When I was a kid it was always my responsibility to mow the grass every Saturday. Mowing the yard in the middle of the summer in south Louisiana can be brutal, especially after two hours of basketball practice in a gym without air conditioning. Sometimes I think the reason I drink so much water now is because my body is still trying to get hydrated from those Saturdays.
On those Saturdays I learned that there is a right and wrong way to do anything. To be more precise I learned that there is an effective and ineffective way to do anything, especially cutting my dad's yard. You see my dad has been in the golf business for over 40 years and to my dismay he wanted his front yard to look like the fairways at Pebble Beach. That meant I had to "stripe" the front yard at a very precise angle and cut each swath of grass twice. This method of cutting is what makes the outfields at baseball stadiums and golf course fairways looking like they have stripes. It takes some practice and a lot of attention to detail. If I ever tried to hurry up and cut corners he would wait until I was completely done and then make me do it all over again. That is when I learned that saying you finished cutting the grass doesn't tell the whole story. You have to qualify that with I "effectively cut the grass to your exact specifications."
The key here...There is an effective and ineffective way to do anything, even goal setting.
Steps to Effective Goal Setting:
1. Start with your Vision. Vision is what most people call goals or Resolutions. It is the "big idea" without much specificity. Examples of visions are statements like, "I want to be fit, i want to get leaner and I want to learn a new language."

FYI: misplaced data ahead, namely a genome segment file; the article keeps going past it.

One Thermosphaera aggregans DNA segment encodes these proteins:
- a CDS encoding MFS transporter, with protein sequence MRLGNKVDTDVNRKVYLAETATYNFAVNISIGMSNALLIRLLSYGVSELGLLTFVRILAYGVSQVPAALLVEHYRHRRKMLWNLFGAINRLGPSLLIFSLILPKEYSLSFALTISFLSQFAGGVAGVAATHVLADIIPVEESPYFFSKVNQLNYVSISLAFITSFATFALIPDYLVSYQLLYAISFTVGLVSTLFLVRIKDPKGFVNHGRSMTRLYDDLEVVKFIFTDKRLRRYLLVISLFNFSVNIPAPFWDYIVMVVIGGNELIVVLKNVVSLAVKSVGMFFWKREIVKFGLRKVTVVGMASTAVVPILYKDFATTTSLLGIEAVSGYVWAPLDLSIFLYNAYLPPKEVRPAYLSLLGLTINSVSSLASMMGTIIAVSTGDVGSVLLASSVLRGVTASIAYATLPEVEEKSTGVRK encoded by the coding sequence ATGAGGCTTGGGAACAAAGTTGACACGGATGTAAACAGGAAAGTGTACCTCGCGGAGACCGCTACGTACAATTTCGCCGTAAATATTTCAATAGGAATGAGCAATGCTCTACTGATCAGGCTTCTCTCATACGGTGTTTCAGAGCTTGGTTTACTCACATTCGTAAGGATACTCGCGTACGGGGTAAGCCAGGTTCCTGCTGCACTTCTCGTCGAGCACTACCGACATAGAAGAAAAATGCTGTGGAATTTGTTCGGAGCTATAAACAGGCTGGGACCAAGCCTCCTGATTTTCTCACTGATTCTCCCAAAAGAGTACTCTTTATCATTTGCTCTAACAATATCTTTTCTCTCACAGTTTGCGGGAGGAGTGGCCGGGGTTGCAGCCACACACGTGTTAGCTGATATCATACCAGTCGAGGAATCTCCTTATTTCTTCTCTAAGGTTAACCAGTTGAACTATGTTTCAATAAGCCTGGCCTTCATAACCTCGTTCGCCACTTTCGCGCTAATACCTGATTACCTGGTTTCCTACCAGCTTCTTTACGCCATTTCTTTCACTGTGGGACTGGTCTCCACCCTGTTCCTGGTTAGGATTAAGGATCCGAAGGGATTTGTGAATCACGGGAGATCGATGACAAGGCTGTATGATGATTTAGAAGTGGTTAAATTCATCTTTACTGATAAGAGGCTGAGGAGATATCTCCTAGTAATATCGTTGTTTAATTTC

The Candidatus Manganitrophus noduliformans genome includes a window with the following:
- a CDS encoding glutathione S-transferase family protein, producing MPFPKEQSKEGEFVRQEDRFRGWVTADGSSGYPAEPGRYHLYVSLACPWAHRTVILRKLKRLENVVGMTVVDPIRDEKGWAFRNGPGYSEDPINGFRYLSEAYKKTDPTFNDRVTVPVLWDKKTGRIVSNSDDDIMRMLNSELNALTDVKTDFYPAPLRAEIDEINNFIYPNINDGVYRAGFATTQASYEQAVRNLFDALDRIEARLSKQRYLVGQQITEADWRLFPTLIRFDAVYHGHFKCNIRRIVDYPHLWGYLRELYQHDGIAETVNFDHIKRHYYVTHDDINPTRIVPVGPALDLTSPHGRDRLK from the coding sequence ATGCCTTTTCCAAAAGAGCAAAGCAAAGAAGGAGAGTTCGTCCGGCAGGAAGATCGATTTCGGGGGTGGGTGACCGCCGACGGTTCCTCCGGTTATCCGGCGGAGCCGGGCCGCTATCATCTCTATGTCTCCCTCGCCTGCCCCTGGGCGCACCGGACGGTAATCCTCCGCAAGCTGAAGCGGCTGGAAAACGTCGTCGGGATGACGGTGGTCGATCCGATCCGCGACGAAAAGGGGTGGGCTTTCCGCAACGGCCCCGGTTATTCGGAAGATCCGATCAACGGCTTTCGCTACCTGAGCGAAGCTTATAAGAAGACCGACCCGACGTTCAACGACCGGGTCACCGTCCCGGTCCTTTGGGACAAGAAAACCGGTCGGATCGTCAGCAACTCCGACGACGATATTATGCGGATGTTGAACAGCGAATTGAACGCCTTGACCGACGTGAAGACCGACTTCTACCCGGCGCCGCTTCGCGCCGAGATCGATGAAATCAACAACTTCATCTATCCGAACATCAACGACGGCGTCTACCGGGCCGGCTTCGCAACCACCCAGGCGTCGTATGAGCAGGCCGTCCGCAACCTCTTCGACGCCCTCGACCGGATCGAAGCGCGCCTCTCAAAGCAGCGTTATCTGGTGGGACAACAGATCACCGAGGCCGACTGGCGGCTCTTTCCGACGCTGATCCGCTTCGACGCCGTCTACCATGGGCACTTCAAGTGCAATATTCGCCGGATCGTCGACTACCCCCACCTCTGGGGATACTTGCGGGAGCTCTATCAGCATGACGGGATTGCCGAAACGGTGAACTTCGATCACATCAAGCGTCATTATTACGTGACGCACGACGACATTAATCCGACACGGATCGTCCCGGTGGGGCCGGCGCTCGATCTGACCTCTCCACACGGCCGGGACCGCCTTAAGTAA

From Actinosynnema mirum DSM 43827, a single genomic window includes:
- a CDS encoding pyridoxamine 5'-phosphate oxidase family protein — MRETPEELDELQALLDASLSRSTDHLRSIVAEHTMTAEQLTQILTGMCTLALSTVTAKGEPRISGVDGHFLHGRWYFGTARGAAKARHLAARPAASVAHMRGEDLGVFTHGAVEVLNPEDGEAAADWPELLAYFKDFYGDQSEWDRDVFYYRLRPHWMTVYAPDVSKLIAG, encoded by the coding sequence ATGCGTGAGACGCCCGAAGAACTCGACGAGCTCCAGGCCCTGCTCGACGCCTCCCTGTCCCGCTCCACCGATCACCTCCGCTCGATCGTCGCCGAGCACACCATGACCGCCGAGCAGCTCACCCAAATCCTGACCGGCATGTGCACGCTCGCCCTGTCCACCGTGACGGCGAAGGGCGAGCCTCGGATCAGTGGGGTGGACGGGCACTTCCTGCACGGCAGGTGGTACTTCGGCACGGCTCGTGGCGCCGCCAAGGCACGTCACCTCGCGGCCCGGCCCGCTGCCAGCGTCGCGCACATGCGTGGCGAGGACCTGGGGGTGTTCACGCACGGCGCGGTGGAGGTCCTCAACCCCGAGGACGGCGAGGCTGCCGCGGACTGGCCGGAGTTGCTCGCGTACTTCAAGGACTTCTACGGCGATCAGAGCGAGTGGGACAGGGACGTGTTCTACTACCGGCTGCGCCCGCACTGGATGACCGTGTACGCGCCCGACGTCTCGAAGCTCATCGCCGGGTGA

2. Turn you Vision into a S.M.A.R.T. goal. Specific is terrific...
- Specific - Example: I want to lose 10 lbs, I want to do 50 push-ups in a row, I want to be able to have a 10 minute conversation in Spanish.
- Measurable - You have to have a quantifiable way to measure what success means. There is no way to measure "getting more fit."
- Attainable & Realistic - Don't set yourself up for failure by making unrealistic goals. I'm always pushing myself to greater height of achievement, but you have to be realistic. Losing 50 lbs. in 30 days is possible, but not probable. Wouldn't you rather set the goal at 20 lbs and be stoked when you lose more than that?
- Timebound - This one is huge. What is the time period that you want this happen by? Next week, next month or a year from now. Set a specific date. Remember, specific is terrific.
3. Behavioral Goals vs. Result Goals...Most Important Step...A result goal is a goal that focuses on the end result that you want to achieve (Duh). An example of a S.M.A.R.T result goal is that you want to be able to do 50 push-ups in a row with perfect form touching your chest to the floor and locking out your elbows at the top of every rep by April 1. While it is important to have some results goals in mind in truth it is only the beginning of effective goal setting because you still need to plan an effective process for achievement. My S.M.A.R.T. push-up goal example has no call to action or progression of achievement. That is why behavior goals are so important. Behavior goals set your path to achievement.
Let's say that I can do 25 perfect push-ups in a row right now and my goal is to do 50 by April 1. Those numbers are my starting and end points. Behavior goals are each step between those two points. My behavior goals are my daily and weekly goals that will lead me to my desired end result. For this example my behavior goals might look like the following:
Week 1: 20 push-ups x 2 sets on Monday, Wednesday, Friday and Saturday
Week 2: 23 push-ups x 2 sets on MWFS
Week 3: 26 push-ups x 2 sets on MWFS
Week 4: 30 push-ups x 2 sets of MWFS
Week 5: Do one set of as many push-ups as possible on MWF to test progress. Let's say that I did 35 Monday, 38 Wednesday and 35 again on Friday. The average is 36.
Week 6: Average from Week 5 minus 3 push-ups x 2 sets on MWFS
And so on and so forth...
4. Execute your behavior goals with diligence. This isn't really apart of the goal setting process, but it is worth mentioning. Don't be a list maker. Be a doer.